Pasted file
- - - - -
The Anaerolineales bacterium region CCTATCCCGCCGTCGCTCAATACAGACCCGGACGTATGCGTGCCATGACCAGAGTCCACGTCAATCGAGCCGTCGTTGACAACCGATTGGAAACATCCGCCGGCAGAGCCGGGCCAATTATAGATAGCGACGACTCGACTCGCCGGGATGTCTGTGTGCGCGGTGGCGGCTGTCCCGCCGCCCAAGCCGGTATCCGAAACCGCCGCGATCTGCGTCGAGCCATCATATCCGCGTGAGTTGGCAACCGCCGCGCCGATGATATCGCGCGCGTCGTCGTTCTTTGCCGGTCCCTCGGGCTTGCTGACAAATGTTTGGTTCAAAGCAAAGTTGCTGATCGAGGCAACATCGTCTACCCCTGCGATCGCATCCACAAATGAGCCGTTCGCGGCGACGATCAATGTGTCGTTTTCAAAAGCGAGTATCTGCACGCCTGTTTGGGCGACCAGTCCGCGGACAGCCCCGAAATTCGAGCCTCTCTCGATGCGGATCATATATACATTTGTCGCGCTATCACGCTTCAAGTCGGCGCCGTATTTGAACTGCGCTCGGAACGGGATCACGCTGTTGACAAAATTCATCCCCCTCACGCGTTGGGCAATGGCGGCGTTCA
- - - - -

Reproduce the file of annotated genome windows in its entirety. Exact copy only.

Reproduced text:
The Anaerolineales bacterium region CCTATCCCGCCGTCGCTCAATACAGACCCGGACGTATGCGTGCCATGACCAGAGTCCACGTCAATCGAGCCGTCGTTGACAACCGATTGGAAACATCCGCCGGCAGAGCCGGGCCAATTATAGATAGCGACGACTCGACTCGCCGGGATGTCTGTGTGCGCGGTGGCGGCTGTCCCGCCGCCCAAGCCGGTATCCGAAACCGCCGCGATCTGCGTCGAGCCATCATATCCGCGTGAGTTGGCAACCGCCGCGCCGATGATATCGCGCGCGTCGTCGTTCTTTGCCGGTCCCTCGGGCTTGCTGACAAATGTTTGGTTCAAAGCAAAGTTGCTGATCGAGGCAACATCGTCTACCCCTGCGATCGCATCCACAAATGAGCCGTTCGCGGCGACGATCAATGTGTCGTTTTCAAAAGCGAGTATCTGCACGCCTGTTTGGGCGACCAGTCCGCGGACAGCCCCGAAATTCGAGCCTCTCTCGATGCGGATCATATATACATTTGTCGCGCTATCACGCTTCAAGTCGGCGCCGTATTTGAACTGCGCTCGGAACGGGATCACGCTGTTGACAAAATTCATCCCCCTCACGCGTTGGGCAATGGCGGCGTTCA